To turn for a moment to Part II, which deals with the new nuclear accident liability—"upping" the total which is a good thing in itself, so far as it goes—I see that throughout Part II there is a class of persons known as prescribed licensees. It appears that the new provisions will apply to everybody, except those people to whom the Secretary of State says that they need not apply. I do not particularly ask the noble Earl to answer this point now on Second Reading, but in debate we must probe it. Who are the prescribed licensees who will not have to be subjected to the same discipline as other private licensees, how will the Secretary of State decide who they are and why should there be an exempt class of persons at all?

I turn now to the main objection to this Bill. I would just remind the House that the Alliance parties in the House of Commons voted against the Bill on Third Reading, for the simple reason that it permitted private nuclear generation at all. I think the question of whether or not private nuclear generation should be licensed by the Secretary of State is a minor one. Obviously, the Bill is slightly improved by the Government's amendment agreeing that the Secretary of State should license this class of operations. I do not want to make too much of it. To people like us in our parties, and to the Labour Party, too, it goes without saying that you just do not risk it.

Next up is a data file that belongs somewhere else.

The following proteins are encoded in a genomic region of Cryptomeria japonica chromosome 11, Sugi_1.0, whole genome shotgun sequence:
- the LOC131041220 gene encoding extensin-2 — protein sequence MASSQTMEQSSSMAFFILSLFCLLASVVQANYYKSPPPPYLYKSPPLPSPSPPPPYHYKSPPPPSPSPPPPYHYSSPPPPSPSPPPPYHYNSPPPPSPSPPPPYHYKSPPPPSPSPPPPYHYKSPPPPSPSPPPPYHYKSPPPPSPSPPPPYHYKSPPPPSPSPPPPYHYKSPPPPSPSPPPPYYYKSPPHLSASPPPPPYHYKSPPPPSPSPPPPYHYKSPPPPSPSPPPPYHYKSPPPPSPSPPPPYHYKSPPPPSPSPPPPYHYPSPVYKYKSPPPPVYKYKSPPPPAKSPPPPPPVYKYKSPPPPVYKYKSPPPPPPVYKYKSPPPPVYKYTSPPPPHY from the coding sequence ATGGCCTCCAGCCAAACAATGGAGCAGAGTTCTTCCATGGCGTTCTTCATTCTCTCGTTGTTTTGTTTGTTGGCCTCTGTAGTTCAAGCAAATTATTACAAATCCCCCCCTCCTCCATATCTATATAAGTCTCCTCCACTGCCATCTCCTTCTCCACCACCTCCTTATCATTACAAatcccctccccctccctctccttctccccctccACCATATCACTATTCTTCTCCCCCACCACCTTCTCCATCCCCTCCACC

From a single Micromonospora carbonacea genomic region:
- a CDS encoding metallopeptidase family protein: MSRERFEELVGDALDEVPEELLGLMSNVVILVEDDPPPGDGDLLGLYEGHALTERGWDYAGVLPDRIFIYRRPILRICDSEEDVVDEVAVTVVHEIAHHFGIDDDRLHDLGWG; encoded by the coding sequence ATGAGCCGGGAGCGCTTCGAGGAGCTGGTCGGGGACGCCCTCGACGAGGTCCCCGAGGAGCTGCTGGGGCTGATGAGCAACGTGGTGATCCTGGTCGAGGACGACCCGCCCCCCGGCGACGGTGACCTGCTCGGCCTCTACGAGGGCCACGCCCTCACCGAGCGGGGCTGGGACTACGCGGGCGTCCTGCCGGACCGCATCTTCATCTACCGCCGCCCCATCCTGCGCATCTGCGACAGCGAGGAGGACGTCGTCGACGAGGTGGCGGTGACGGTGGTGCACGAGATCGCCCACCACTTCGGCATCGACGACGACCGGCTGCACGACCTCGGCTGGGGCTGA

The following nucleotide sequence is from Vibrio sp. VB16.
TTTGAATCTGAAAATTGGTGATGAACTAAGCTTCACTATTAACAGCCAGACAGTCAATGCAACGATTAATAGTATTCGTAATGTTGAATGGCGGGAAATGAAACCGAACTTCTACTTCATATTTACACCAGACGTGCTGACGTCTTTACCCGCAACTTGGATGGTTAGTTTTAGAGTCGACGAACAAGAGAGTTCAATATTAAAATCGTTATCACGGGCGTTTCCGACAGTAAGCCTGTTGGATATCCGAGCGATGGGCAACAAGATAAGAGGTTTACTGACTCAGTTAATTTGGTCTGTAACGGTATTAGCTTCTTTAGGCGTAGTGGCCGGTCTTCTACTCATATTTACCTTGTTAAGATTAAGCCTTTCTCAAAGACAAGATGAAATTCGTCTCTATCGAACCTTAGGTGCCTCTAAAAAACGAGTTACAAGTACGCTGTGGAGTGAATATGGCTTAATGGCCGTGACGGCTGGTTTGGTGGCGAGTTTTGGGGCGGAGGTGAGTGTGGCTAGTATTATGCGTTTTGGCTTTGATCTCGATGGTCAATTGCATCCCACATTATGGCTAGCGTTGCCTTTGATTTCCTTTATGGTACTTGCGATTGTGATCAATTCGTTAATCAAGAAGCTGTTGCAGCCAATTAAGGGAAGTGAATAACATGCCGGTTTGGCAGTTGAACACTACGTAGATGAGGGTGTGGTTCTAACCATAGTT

What is the point of risking it? There are plenty of other fuels for the private sector to generate with. Why breach the great principle that the transport and management of the nuclear fuel cycle has been under strict public control, and almost entirely in public hands, since the beginning? I am against it. To be persuaded to be for it. I should like an early answer to a lot of questions—once again, at Committee stage. Amendments will be forthcoming which will produce those answers.

First, what about the foreign ownership of private nuclear plants in this country? There is nothing against it in the Bill. Are we happy with that? What about United States' experience of profit-orientated nuclear power generation? To the naked eye, it looks deplorable. It seems that these private nuclear generating plants are closed down repeatedly and for long periods by the federal agency because they are simply not performing well. I should like the Committee of the House to see, when it comes to that stage, proper comparative figures of the performance, in number of hours on-stream and so on, of privately owned nuclear power stations in the countries where they exist, compared with publicly owned nuclear power stations. I think that the House should be reluctant to see this private nuclear industry grow up, without having those figures before it.